MenWeb logoMenWeb   

Coyote on Coyote

Copyright © 1997 by Richard "Coyote" Prosapio

This article appears in Vol. 1 #1 (Winter 1998) of Men's Voices journal.
 Men's Voices: So men can find their voices and speak their truths

Help us help men
Every $20 helps!

When Coyote is personified in an Indigenous tribe, he or she is, in practice, the most important figure in the tribe. The Coyote's job is to maintain the social order in the tribe through the use of a very powerful tool; parody. In the Pueblo culture, Coyote is called "Heyoehkah" and to this figure, nothing is sacred. This figure dances outside all the rules and regulations of the tribe, both bleeding off the urge to break all the rules that already exists in every tribal member and, at the same time, reinforcing the necessity of consciously keeping the rules in place for the very survival of the tribe as a unit.

The role of the Heyo. or Coyote in the tribal situation is an accepted and one, agreed upon in tribal lore and custom. In other words, Coyote energy is an integral part of the tribes structure. We have no such set up or expectation in our structure. Without this "agreement" if you will, an unannounced or unwelcomed Coyote suddenly dropped in our midst serves no teaching purpose and is only a self indulgence on the part of the individual playing the part.

A typical situation in which the Heyoehkah might be employed is when a member of the tribe is seen as becoming too self important. Heyoehkah's job may entail following that individual around the camp for a few days, using miming skills to parody the self important behavior. If the Heyoehkah were to use this power irresponsibly and without heart, this form of social control would be devastating to the person who is it's target. It is important that the person using this energy has his or her own agenda out of the way, because the ultimate purpose is the strengthening of the tribe, not the destruction of the individual.

Heyoehkah also parodies spiritual beliefs, as the "Mud Heads" do in Zuni culture, in order to act out the primal man, the "stupid" side of us, and thus further put in high relief the differences between the enlightened and unenlightened self

Other tribal cultures see this energy differently. Coyote is not only "trickster-teacher" but also an evil opportunist who cares nothing for convention and will dump on you and yours given the opportunity. And of course, we can learn from this kind of event. We often call this energy "Fate" in our culture. Fate has no interest in outcomes. No compassion for suffering undergone, no caring one way or another about how things happen or turn out. But "Fate" is an abstract concept.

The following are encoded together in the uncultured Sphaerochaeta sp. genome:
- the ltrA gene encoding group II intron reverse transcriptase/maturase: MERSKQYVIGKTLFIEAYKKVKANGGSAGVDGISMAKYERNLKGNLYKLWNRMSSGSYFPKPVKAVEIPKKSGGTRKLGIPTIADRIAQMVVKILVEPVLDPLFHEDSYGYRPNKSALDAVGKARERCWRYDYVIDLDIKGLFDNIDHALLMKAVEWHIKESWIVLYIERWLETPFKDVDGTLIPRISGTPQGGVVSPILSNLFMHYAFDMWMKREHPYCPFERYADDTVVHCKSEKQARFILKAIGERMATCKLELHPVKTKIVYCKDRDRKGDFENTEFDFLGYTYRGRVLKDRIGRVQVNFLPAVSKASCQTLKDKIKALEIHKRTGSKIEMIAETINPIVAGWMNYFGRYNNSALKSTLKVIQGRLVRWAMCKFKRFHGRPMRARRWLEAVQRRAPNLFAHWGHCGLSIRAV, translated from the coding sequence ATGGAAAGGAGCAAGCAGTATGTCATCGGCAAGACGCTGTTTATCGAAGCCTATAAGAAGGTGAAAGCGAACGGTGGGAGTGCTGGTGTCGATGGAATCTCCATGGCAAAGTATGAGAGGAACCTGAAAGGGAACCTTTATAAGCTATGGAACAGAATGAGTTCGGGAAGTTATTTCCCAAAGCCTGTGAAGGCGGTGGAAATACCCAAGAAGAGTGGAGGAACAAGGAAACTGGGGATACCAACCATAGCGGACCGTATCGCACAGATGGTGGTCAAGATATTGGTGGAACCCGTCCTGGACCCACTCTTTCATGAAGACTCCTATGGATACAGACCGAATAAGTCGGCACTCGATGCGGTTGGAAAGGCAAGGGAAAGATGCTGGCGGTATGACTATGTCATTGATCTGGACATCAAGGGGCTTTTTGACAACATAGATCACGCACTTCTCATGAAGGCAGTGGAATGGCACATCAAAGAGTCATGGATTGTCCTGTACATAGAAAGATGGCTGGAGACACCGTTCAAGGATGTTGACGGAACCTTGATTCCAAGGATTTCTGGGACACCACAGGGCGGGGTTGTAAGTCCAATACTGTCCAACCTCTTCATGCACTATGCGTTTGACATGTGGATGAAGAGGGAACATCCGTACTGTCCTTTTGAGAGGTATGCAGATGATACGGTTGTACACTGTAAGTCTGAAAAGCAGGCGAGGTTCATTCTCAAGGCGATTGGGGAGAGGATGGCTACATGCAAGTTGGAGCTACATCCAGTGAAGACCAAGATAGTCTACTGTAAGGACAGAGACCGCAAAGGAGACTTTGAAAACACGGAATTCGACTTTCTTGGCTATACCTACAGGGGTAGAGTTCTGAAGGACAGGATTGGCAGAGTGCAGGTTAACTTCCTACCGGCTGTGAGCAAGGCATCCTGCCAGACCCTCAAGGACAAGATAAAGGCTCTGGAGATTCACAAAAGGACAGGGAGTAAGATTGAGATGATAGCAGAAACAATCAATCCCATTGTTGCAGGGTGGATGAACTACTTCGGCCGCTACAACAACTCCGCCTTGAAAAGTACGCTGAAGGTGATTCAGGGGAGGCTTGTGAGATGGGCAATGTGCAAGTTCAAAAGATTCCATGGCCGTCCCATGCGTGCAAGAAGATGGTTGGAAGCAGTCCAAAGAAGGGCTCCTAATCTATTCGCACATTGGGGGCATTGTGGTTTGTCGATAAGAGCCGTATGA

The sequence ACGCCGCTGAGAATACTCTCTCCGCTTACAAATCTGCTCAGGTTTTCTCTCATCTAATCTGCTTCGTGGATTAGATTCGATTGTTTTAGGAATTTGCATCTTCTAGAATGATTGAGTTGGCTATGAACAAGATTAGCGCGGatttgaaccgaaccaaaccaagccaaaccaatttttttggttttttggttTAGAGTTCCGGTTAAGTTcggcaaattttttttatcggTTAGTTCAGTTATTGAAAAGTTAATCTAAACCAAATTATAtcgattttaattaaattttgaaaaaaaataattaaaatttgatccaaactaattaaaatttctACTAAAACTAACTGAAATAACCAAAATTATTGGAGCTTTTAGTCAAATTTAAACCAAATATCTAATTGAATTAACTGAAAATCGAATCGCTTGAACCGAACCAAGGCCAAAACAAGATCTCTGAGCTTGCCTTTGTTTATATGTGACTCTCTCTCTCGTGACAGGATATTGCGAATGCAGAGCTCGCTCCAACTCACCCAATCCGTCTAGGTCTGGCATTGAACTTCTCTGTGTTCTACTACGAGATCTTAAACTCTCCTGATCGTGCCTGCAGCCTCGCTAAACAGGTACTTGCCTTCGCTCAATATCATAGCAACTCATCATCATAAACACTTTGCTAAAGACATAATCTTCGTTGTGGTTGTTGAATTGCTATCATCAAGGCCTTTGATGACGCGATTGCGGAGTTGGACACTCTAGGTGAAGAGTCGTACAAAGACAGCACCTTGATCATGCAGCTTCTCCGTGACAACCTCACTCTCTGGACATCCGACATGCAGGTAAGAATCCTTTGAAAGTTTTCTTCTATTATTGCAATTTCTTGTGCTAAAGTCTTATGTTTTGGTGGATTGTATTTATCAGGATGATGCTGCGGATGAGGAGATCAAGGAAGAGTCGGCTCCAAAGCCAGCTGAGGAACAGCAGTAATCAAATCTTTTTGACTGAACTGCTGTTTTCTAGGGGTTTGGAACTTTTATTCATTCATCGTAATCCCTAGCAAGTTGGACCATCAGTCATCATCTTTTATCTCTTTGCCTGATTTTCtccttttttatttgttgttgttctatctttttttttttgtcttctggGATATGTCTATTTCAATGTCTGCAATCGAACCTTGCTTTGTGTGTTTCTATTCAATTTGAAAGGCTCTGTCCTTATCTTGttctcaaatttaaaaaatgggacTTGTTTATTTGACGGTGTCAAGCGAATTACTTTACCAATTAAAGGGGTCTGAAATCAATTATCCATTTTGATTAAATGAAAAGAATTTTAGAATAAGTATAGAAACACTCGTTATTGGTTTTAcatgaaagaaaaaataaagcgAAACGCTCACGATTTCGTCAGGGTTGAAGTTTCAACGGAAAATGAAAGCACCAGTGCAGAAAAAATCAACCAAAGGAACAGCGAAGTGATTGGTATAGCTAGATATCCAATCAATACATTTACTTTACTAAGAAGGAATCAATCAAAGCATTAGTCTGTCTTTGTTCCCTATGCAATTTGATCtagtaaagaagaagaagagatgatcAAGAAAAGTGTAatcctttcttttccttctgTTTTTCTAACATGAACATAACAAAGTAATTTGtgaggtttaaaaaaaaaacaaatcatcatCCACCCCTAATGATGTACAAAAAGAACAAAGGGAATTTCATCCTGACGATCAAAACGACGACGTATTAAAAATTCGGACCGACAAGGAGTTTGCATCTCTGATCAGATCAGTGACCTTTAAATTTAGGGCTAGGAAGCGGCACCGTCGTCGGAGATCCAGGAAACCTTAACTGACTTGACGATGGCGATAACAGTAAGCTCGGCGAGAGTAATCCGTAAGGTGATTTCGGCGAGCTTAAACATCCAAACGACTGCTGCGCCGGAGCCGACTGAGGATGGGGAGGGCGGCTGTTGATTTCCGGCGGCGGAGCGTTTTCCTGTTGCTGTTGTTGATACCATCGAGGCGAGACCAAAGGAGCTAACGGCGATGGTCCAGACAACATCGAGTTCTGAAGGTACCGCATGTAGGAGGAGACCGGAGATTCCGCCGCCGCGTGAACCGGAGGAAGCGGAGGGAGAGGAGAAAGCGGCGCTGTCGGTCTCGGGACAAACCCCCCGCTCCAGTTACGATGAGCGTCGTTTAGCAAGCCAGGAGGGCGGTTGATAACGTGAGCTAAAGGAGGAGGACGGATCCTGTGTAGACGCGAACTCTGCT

Named "Coyote", we have an opportunity to give it attributes we can handle and then, on occasion, we can fanaticize that even Fate gets a payback. So, Coyote-falls-into-his-own-traps helps us feel we can expect that, as bad as Coyote Fate can be to us, we can at least count on some getting even, though we will not have a direct hand in the revenge and may never know how it is exacted.

Having taken on the name "Coyote", I have, as is always the case, learned to grow into this energy. And this is what I have determined it means to me. As a therapist my job is to help others across boundaries (with me along for the ride as well I must add). This often takes the form of trickery. For example, we recently did a talk at a New Age bookstore. Our topic was "Sexuality and Relationship, getting the genders reconciled!" We knew that this would not pull in the clients of that book store, so we called it "Sexual Spirituality." That got 'em in and then we did our job of sneaking them across their boundaries. Coyote medicine at work.

"Coyote" in the Mexican/US border states is one who smuggles people across the border. So we smuggle people across the borders of their belief systems which were, after all, "gifted" to them by parents, churches, peers, etc.

This is the extent of my "evil". Coyote energy trips me up when fate hands me a new lesson, or when, out of my own unconsciousness, I hurt someone. It is then incumbent upon me to not repeat this kind of error. Example: I yell at the kids about some trivial event or blame them for something they are not guilty of, and all of it comes from my own unresolved childhood stuff with my parents.

Coyote has tricked me! Now it's my job to set things straight, not just with the kids, though this is crucial, but within myself as well. My job is to become more aware, not to simply excuse my mistake by blaming Coyote energy. Most important here is to recognize that one of the energies associated with the Medicine Wheel direction the Coyote comes from; the South, is compassion. The dark side of this is a lack-of-compassion. Compassion comes from consciousness, lack of it from unconsciousness. If I am to be a teacher, my teaching must come first from compassion for my fellow beings. That, after all, is the nature of Sweet Medicine, God, Great Spirit, Higher Power. If our teaching comes from any other place, it is only serving Ego, and Ego is the dark side of Coyote energy. Ego serves only us and our own unexamined agenda. When we come from this place we only injure and do not serve ourselves or any of our relations. We only get conscious as we continually work on separating what is our Ego self and what is our God self. Our job is to come from more and more consciousness and thus get closer to being who and what we were sent here to be; God's presence here on Earth.

Return to Men's Voices journal Table of Contents


Help us help men
Every $20 helps!

Articles | Men's Stories | Poetry | What's here? | Home Page | Search MenWeb | E-mail MenWeb

Press the "Back" button on your browser to return